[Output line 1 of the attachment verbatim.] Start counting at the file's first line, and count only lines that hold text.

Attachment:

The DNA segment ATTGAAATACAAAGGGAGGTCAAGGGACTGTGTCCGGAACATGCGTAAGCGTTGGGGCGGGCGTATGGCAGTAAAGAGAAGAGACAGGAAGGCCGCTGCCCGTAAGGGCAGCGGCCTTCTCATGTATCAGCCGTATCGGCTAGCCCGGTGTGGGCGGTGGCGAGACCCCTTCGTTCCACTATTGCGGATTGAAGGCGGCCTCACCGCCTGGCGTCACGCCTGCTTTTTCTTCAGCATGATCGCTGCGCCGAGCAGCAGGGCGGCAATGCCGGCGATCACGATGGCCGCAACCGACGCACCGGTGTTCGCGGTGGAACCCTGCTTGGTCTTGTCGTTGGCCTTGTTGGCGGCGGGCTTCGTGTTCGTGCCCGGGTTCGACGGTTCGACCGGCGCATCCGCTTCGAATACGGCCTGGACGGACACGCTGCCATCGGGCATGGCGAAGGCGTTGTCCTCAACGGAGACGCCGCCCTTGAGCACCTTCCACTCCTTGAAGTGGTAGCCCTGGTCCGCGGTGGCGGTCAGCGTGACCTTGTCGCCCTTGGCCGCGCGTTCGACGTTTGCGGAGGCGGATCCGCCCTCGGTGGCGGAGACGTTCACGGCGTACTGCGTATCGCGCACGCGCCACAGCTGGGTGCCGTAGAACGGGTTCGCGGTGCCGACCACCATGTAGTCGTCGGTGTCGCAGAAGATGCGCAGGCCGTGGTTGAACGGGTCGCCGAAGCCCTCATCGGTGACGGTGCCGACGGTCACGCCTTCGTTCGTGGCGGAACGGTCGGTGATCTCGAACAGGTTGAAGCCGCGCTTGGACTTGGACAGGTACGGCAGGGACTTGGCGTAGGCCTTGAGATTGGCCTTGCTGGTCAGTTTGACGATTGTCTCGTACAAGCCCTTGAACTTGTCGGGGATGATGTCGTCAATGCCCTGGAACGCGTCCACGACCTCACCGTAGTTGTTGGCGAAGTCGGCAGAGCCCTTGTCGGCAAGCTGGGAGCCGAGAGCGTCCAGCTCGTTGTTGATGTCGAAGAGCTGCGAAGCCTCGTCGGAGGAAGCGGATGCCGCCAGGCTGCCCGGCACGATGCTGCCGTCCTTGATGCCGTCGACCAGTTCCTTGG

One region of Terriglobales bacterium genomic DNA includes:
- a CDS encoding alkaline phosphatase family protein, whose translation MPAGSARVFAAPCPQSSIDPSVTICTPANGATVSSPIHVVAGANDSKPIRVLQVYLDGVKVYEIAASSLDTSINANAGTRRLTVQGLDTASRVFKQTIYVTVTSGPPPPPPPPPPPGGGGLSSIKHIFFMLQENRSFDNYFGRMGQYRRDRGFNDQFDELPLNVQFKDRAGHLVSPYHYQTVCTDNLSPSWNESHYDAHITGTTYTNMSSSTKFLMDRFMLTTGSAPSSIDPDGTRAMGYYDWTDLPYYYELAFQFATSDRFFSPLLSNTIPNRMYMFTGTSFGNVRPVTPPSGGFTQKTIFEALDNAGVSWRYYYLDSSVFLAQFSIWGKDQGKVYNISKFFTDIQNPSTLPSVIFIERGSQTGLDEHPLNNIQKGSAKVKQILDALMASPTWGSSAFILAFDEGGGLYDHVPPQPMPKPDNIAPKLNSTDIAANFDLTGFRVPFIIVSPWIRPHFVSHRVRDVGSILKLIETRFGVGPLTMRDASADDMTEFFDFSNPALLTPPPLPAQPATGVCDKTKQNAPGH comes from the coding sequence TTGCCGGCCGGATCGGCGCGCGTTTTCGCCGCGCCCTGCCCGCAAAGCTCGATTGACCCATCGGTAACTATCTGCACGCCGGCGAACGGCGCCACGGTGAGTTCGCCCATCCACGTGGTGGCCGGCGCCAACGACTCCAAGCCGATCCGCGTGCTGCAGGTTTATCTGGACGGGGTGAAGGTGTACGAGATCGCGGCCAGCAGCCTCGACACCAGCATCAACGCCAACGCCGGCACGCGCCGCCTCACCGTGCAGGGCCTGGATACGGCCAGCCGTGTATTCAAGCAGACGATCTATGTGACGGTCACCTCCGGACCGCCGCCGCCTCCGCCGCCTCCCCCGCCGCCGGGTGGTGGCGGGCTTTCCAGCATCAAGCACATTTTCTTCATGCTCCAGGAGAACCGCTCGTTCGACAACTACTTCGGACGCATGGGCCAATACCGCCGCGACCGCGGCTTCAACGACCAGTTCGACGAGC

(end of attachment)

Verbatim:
The DNA segment ATTGAAATACAAAGGGAGGTCAAGGGACTGTGTCCGGAACATGCGTAAGCGTTGGGGCGGGCGTATGGCAGTAAAGAGAAGAGACAGGAAGGCCGCTGCCCGTAAGGGCAGCGGCCTTCTCATGTATCAGCCGTATCGGCTAGCCCGGTGTGGGCGGTGGCGAGACCCCTTCGTTCCACTATTGCGGATTGAAGGCGGCCTCACCGCCTGGCGTCACGCCTGCTTTTTCTTCAGCATGATCGCTGCGCCGAGCAGCAGGGCGGCAATGCCGGCGATCACGATGGCCGCAACCGACGCACCGGTGTTCGCGGTGGAACCCTGCTTGGTCTTGTCGTTGGCCTTGTTGGCGGCGGGCTTCGTGTTCGTGCCCGGGTTCGACGGTTCGACCGGCGCATCCGCTTCGAATACGGCCTGGACGGACACGCTGCCATCGGGCATGGCGAAGGCGTTGTCCTCAACGGAGACGCCGCCCTTGAGCACCTTCCACTCCTTGAAGTGGTAGCCCTGGTCCGCGGTGGCGGTCAGCGTGACCTTGTCGCCCTTGGCCGCGCGTTCGACGTTTGCGGAGGCGGATCCGCCCTCGGTGGCGGAGACGTTCACGGCGTACTGCGTATCGCGCACGCGCCACAGCTGGGTGCCGTAGAACGGGTTCGCGGTGCCGACCACCATGTAGTCGTCGGTGTCGCAGAAGATGCGCAGGCCGTGGTTGAACGGGTCGCCGAAGCCCTCATCGGTGACGGTGCCGACGGTCACGCCTTCGTTCGTGGCGGAACGGTCGGTGATCTCGAACAGGTTGAAGCCGCGCTTGGACTTGGACAGGTACGGCAGGGACTTGGCGTAGGCCTTGAGATTGGCCTTGCTGGTCAGTTTGACGATTGTCTCGTACAAGCCCTTGAACTTGTCGGGGATGATGTCGTCAATGCCCTGGAACGCGTCCACGACCTCACCGTAGTTGTTGGCGAAGTCGGCAGAGCCCTTGTCGGCAAGCTGGGAGCCGAGAGCGTCCAGCTCGTTGTTGATGTCGAAGAGCTGCGAAGCCTCGTCGGAGGAAGCGGATGCCGCCAGGCTGCCCGGCACGATGCTGCCGTCCTTGATGCCGTCGACCAGTTCCTTGG